Estimation of population densities of carabid beetles in cereal crops.
thesisposted on 19.11.2015, 08:50 by David W. Lewis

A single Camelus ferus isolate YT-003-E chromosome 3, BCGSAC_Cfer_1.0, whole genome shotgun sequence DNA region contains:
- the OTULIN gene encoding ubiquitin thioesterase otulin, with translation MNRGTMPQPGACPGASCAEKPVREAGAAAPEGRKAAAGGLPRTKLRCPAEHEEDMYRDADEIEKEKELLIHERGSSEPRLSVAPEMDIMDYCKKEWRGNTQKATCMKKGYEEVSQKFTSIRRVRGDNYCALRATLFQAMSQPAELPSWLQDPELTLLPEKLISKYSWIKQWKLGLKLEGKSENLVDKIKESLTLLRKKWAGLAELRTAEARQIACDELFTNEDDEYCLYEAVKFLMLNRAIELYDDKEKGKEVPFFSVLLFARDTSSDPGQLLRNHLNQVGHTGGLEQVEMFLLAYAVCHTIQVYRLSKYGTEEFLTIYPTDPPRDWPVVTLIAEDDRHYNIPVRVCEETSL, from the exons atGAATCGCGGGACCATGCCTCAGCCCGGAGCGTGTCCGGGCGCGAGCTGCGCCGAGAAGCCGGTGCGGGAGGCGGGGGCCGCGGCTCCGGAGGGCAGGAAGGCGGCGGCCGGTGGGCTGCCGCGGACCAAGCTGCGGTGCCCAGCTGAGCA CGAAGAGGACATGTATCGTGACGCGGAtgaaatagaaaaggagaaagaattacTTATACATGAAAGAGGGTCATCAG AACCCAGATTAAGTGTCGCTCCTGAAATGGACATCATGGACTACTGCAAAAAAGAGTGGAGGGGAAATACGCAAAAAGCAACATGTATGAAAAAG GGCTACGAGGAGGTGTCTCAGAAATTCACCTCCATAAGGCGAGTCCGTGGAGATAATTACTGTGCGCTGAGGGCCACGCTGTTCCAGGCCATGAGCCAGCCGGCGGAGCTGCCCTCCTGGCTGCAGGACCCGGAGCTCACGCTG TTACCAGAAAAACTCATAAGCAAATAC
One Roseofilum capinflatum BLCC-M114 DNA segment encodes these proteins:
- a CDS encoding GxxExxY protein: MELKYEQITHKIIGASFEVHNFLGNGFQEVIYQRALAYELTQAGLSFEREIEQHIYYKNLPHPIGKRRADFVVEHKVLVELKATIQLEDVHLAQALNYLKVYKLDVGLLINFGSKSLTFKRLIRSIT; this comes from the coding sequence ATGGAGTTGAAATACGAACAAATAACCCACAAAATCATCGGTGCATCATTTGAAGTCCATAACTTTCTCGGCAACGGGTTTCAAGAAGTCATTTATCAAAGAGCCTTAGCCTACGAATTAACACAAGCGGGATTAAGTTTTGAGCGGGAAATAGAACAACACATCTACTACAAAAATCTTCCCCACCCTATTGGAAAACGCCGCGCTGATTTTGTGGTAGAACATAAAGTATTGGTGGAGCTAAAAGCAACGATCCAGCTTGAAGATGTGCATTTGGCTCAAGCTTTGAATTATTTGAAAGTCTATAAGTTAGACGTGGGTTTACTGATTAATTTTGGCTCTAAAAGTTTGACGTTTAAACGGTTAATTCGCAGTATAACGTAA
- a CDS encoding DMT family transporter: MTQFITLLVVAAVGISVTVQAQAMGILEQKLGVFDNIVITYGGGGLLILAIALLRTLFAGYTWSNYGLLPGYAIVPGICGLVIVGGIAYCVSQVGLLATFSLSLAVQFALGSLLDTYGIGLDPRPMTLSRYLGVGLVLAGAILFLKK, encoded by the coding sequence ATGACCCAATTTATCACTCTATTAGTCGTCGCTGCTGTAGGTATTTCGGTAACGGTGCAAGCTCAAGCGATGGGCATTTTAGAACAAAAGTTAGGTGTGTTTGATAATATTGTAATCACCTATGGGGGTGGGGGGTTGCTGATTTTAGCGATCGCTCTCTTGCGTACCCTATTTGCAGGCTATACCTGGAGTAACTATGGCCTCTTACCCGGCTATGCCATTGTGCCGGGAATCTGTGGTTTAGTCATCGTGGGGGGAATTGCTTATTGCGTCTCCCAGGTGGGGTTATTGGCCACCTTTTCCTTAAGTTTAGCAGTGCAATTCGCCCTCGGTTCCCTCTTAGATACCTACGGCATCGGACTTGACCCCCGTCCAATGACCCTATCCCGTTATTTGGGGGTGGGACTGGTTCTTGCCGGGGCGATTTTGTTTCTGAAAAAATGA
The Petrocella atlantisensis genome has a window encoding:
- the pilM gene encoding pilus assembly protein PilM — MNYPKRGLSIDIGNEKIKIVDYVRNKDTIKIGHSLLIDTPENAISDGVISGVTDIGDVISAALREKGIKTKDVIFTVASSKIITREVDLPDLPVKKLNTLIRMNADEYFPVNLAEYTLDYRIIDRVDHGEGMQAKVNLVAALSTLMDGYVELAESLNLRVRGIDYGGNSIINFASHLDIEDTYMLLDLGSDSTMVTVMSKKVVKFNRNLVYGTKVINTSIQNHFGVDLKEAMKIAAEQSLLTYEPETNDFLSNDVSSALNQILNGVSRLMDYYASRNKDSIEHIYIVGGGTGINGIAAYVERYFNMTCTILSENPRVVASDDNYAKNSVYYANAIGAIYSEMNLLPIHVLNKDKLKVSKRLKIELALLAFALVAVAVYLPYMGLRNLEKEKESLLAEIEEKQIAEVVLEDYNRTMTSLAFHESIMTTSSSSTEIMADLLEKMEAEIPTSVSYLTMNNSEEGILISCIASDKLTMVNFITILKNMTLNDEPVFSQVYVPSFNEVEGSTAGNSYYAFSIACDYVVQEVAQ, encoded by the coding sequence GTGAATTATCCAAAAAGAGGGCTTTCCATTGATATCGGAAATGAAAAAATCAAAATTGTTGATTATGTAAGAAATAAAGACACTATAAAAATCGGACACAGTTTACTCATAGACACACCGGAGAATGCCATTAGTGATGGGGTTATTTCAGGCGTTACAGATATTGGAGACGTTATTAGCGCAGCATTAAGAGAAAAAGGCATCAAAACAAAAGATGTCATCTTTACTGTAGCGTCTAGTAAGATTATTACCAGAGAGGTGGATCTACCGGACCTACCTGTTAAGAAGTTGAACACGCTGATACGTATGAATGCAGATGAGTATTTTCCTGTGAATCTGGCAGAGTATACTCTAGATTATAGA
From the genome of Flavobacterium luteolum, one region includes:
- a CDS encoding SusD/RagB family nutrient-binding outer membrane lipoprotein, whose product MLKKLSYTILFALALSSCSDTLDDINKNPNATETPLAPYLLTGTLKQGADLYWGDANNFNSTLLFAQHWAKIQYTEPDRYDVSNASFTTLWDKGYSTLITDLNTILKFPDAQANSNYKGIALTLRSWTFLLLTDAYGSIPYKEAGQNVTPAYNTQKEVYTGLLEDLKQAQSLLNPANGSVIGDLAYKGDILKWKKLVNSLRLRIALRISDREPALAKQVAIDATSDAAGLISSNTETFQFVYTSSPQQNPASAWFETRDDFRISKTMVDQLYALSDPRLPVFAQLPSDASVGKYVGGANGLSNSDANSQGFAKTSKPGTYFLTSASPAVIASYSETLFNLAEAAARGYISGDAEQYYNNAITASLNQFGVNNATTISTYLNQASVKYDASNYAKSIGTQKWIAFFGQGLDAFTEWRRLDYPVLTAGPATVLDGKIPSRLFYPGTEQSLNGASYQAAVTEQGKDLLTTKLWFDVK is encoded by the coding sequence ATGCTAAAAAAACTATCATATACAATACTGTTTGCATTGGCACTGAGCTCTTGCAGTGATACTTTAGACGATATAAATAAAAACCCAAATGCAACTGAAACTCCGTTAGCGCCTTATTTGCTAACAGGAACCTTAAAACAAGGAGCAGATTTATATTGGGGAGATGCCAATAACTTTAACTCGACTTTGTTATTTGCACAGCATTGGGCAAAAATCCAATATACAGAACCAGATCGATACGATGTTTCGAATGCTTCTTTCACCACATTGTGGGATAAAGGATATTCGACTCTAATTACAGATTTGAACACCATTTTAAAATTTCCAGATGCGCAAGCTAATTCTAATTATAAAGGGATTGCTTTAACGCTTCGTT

A model is presented which aims to predict population densities of carabid beetles from pitfall-trap data. This is not normally possible because of interspecific differences in activity patterns, resulting in differences in the rate at which individuals of different species encounter traps. Experiments carried out both in the laboratory and in the field on 10 species of Carabidae reveal that another factor, the rate of avoidance of traps following encounters, also differs interspecifically and should be taken into account before any predictions of abundance using pitfall-trap data are attempted. Data on the activity patterns of 5 of these species is used to simulate movement of individual beetles on a hypothetical grid of pitfall traps in the memory of a computer. Activity is simulated for a number of different durations and the proportion of individuals of each species encountering traps is determined for each duration. This parameter is regarded, for each species at each duration, as an estimate of the probability of an individual encountering a trap in the field. This parameter is combined with the avoidance rate to modify pitfall- trap data collected over an equivalent period. This gives a modified estimate (corrected for activity and avoidance) of the relative abundance of species in pitfall traps. This relative abundance is compared interspecifically with absolute abundance estimates from the field to determine the accuracy of the model. A discussion of the assumptions accompanying the model is followed by suggestions for further refinements so that it might be used in the future to predict the absolute abundance of carabids which are natural enemies of agricultural pests such as aphids.